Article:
Disagreements occur naturally in any organization, but when a leader has mastered a fair conflict resolution process, everyone benefits. Employees have different life experiences and different opinions. Of course their differences will manifest themselves in the workplace as conflicts.
Left unresolved, these workplace conflicts often grow worse with other employees taking sides in the dispute. It is one of the reasons an everyday conflict resolution process is required by effective leadership. Without a resolution process, potential growth of the opposing parties might be thwarted. Instead, here are some steps in the process, to help leaders guide their teams back to order in the workplace.
Recognize Brewing Conflict Through Awareness
When competition turns into unhealthy tension, workers lose their collaborative spirit, disrupting work and its culture. When leaders pay attention to their team, they develop a sense of when the tension rises. When a leader notices this change, and conversations in the workplace become terse, it is likely that conflict is brewing.
Timing for Effective Conflict Resolution
Leaders who will do anything to avoid conflict, create a negative, untrusting atmosphere at work. When an entire team knows the dispute must be addressed and their leader keeps avoiding it, team respect will plummet. Leader effectiveness will soon plunge too, along with any momentum built up. Soon the firm could lose other employees who are frustrated with the atmosphere at work. One key to diffusing disagreements without avoiding handling them, is to pay attention to the timing. Disputing parties could use a small cool down interval prior to conflict resolution.
A small delay, communicated to involved employees informs them of the intent to meet and resolve the conflict. It also allows them to take some time to consider their issue. This is not the same as avoiding the conflict, it means guiding the involved parties into a short break to decompress. Then the leader can set the place and terms of the conflict resolution process.
Choose a Neutral Space to Talk
Meeting in a quiet, neutral location like a conference room or coffee shop can help keep the participants on equal footing. Meeting in either party’s workspace will give a homefield advantage to one while creating a hostile environment for the other. Meeting in a leader’s office is like children called to the principal’s office. Regardless of how appropriate that might be, a neutral setting will better serve for conflict resolution.
Set Ground Rules
When organizing the discussion, set the ground rules. Be prepared to be a mediator, guiding participants away from veering off topic or emotional outbursts. When a leader lays out the terms for discussion, it permits mutual respect and balance. When both sides feel they are fairly treated, they are more likely to remain calm enough to discuss the problem.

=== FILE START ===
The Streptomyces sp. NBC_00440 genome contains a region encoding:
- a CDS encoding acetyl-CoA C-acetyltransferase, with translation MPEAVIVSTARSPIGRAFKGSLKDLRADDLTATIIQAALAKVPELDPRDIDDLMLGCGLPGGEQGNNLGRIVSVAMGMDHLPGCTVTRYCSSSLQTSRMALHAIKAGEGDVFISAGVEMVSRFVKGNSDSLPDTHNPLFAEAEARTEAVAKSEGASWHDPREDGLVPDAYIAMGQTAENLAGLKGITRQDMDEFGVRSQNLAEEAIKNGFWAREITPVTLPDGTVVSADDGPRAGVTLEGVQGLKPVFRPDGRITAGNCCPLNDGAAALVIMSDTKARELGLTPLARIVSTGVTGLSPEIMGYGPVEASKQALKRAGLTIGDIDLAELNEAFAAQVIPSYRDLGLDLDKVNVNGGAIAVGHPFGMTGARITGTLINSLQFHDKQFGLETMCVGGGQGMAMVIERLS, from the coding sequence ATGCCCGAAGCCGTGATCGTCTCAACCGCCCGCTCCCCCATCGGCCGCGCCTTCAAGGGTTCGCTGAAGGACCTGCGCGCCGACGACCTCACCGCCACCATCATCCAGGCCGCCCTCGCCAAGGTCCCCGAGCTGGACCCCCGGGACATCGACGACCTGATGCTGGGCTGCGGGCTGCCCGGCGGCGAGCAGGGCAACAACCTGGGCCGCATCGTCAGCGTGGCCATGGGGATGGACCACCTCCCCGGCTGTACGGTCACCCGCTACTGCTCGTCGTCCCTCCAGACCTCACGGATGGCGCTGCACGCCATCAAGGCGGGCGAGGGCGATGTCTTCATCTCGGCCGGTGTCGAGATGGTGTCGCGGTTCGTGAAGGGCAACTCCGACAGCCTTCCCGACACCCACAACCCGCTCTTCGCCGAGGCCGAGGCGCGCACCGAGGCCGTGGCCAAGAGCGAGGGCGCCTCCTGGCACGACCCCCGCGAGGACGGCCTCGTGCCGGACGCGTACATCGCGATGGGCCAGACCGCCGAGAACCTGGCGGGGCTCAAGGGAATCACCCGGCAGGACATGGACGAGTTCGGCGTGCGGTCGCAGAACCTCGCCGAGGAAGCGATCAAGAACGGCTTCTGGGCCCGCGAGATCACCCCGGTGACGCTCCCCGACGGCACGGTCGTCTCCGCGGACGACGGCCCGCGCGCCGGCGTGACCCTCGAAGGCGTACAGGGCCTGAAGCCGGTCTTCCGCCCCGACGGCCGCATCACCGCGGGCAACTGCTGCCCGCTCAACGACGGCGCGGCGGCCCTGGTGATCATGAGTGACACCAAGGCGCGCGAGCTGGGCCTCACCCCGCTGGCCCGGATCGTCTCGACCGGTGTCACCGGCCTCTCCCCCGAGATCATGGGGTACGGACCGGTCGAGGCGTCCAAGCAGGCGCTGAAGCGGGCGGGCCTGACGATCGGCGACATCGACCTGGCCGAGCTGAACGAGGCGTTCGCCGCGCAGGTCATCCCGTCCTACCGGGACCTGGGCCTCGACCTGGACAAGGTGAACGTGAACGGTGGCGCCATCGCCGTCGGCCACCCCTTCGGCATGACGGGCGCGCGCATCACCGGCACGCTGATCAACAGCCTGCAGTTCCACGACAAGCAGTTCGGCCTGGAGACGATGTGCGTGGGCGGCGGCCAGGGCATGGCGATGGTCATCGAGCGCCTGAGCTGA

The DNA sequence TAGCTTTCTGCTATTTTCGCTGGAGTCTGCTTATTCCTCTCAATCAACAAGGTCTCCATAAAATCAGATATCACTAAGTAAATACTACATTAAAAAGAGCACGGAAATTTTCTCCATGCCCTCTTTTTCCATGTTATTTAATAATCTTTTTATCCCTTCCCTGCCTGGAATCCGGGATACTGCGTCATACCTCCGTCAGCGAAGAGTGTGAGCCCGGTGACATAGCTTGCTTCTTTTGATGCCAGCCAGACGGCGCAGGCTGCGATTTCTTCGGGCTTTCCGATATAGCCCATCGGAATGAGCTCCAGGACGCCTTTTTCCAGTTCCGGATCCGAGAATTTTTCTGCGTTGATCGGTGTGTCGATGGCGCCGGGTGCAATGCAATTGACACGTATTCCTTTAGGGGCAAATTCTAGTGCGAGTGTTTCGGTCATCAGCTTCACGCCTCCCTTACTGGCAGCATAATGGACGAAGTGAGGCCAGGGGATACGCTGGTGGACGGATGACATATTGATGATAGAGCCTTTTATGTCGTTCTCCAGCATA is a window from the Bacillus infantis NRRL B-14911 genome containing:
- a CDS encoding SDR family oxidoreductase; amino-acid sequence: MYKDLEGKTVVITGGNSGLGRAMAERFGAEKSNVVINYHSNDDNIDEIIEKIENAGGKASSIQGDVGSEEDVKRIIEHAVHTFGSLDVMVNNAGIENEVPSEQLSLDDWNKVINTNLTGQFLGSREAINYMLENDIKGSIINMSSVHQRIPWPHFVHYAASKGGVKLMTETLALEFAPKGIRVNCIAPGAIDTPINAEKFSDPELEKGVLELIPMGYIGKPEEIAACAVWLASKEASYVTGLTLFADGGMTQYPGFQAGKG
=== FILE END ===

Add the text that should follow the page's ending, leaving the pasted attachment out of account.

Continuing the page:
Examples of ground rules can include the following:
- focus on a solution both parties can accept,
- professional behavior only – no screaming
- no personal attacks
- no interrupting each other
Be Mindful of Your Own Opinion and Phrasing
We all have biases, and they come out in how we phrase our contributions to any conversation. Watch them in the workplace, as they can impact how successful any conflict resolution will be. If a leader thinks older women don’t belong in today’s workplace, that opinion will color the attitudes of others in the workplace. When one participant is an older female, she may not feel any resolution is possible where that leader is involved.
Allow Each Party to Express Their Positions
Unless the parties can each express their grievances, true conflict resolution is impossible. By giving each a reasonable, equal amount of time to air their positions and listening carefully, their leader is setting the stage for finding common ground.
Guide Both Sides Toward Common Ground.
Neither side will be 100 percent satisfied with a compromise, but by finding common ground, they can find a compromise each can live with. This approach to resolving workplace disputes is an inclusive method of conflict resolution. Leaders who follow it consistently find their team members begin to trust the process, and explosive conflicts occur less frequently.
Every workplace has disagreements. When disagreements escalate into tense disputes, a proven conflict resolution process will preserve team spirit and commitment to the goals. Looking for a place to develop the leadership skills you need? Contact us at CommandReady or click on programs to learn more about how we help grow leaders every day.